As for prong (a), it is entirely possible that a court could interpret a description amendment as a “blatant admission” because such a description amendment, at least implicitly, indicates the patentee’s position on the scope of the claims and is relevant to the scope of the claims of the counterpart U.S. patent.[xii] Prong (d), on the other hand, is a bit murkier. The EPC description amendment requirement is admittedly “related to unique aspects of foreign patent law” because no equivalent requirement is found in the U.S. patent laws. Notwithstanding, it is possible that a court could reframe the analysis and find that because the description amendment requirement relates to issues of claim scope, a patentee’s compliance therewith is not “related to unique aspects of foreign patent law,” thereby satisfying prong (d) and permitting the patentee’s description amendment to be considered in construing the claims of the counterpart U.S. patent.[xiii] As may now be appreciated, the recent European description amendment requirements may invoke important issues for careful consideration by U.S. practitioners. As a result, applicants and practitioners should be mindful when drafting patent applications to avoid inconsistencies between the description and the claims. Relatedly, applicants and practitioners should be cautious and exercise due care when prosecuting a European patent application, especially if required to make a description amendment. Finally, applicants and practitioners should be cognizant that representations made to foreign patent offices, including responses to EPC description amendment requirements, may be able to be used against them during U.S. litigation.
[i] EPC Art. 84, available athttps://www.epo.org/law-practice/legal-texts/html/epc/2020/e/ar84.html.
[ii] EPO Guideline for Examination F-IV 4.3, available at https://www.epo.org/law-practice/legal-texts/html/guidelines/e/f_iv_4_3.htm.
[iv] Cybor Corp. v. FAS Techs., Inc., 138 F.3d 1448, 1454 (Fed. Cir. 1998) (en banc).
[v] Festo Corp. v. Shoketsu Kinzoku Kogyo Kabushiki Co., 535 U.S. 722, 733 (2002).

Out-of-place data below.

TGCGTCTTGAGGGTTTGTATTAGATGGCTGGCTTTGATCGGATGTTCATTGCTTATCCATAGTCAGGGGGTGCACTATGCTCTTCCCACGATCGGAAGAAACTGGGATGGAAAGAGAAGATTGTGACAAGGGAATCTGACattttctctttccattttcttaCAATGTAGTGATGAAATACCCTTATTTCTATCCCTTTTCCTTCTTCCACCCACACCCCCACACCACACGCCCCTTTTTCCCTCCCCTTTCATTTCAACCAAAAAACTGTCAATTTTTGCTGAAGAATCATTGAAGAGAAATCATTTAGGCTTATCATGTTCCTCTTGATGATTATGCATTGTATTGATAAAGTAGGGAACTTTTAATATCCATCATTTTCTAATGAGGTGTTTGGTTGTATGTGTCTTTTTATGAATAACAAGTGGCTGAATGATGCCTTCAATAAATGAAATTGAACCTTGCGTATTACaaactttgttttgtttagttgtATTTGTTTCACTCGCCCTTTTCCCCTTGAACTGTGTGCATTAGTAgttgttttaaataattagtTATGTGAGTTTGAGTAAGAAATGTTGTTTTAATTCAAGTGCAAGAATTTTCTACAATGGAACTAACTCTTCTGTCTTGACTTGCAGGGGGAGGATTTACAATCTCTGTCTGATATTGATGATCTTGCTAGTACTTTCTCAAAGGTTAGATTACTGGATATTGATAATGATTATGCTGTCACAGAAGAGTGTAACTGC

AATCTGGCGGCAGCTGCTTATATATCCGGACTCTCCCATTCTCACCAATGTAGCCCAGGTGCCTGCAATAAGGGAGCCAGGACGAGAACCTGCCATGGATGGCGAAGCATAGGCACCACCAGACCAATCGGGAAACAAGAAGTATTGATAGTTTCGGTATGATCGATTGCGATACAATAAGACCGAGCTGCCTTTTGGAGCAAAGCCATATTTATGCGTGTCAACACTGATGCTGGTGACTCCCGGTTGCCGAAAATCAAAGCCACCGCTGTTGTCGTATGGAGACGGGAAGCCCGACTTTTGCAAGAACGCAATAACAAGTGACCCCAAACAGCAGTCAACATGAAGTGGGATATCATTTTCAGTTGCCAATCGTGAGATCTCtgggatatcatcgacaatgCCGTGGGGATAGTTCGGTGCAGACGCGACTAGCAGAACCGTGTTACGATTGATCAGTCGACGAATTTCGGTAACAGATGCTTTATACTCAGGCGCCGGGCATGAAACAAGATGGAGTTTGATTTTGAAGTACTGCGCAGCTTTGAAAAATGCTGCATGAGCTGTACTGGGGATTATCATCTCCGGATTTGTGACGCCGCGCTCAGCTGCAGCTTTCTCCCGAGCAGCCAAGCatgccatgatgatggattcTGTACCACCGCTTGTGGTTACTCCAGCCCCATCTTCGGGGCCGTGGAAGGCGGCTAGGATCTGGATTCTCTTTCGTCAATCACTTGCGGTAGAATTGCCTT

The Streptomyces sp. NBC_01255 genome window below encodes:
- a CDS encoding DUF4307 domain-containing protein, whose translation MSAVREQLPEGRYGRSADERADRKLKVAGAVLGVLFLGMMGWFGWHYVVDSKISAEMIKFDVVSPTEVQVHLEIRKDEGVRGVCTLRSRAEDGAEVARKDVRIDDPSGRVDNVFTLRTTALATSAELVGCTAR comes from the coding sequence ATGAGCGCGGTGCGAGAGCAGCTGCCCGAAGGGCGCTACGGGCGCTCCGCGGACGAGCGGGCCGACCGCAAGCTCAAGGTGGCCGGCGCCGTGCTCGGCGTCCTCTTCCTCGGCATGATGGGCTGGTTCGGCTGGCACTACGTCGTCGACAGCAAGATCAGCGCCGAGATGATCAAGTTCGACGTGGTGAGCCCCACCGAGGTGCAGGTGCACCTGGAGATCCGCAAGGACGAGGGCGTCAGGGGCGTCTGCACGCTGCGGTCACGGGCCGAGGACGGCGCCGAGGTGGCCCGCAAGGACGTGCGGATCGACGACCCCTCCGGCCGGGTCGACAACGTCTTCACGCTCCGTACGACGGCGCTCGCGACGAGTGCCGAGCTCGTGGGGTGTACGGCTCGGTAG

[vi] Wang Labs., Inc. v. Mitsubishi Elecs. Am., Inc., 103 F.3d 1571, 1577–78 (Fed. Cir. 1997).
[vii] Andersen Corp. v. Fiber Composites LLC, 474 F.3d 1361 (Fed. Cir. 2007).
[viii] Southwall Techs., Inc. v. Cardinal IG Co., 54 F.3d 1570 (Fed. Cir. 1995).
[ix] See Gillette Co. v. Energizer Holdings, Inc., 405 F.3d 1367, 1374 (Fed. Cir. 2005) (considering a patentee’s arguments before the EPO and concluding that a “blatant admission by this same defendant before the EPO clearly supports” the court’s construction).
[x] See Microsoft Corp. v. Multi–Tech Sys., Inc., 357 F.3d 1340, 1350 (Fed. Cir. 2004) (noting that “any statement of the patentee in the prosecution of a related application as to the scope of the invention would be relevant to claim construction, and the relevance of the statement made in this instance is enhanced by the fact that it was made in an official proceeding in which the patentee had every incentive to exercise care in characterizing the scope of its invention”).
[xi] Apple Inc. v. Motorola, Inc., 757 F.3d 1286, 1312-13 (Fed. Cir. 2014), overruled on other grounds by Williamson v. Citrix Online, LLC, 792 F.3d 1339 (Fed. Cir. 2015).
[xii] Cf. Gillette, 405 F.3d at 1374 (Fed. Cir. 2005) (holding that a patentee’s arguments before the EPO regarding claim scope could be used in construing claims of U.S. patent because such arguments were a “blatant admission” as to claim scope).
[xiii] Cf. Abtox, Inc. v. Exitron Corp., 131 F.3d 1009, 1010 (Fed. Cir. 1997) (holding it improper to construe similar claim terms differently in one patent than another, given a common ancestry).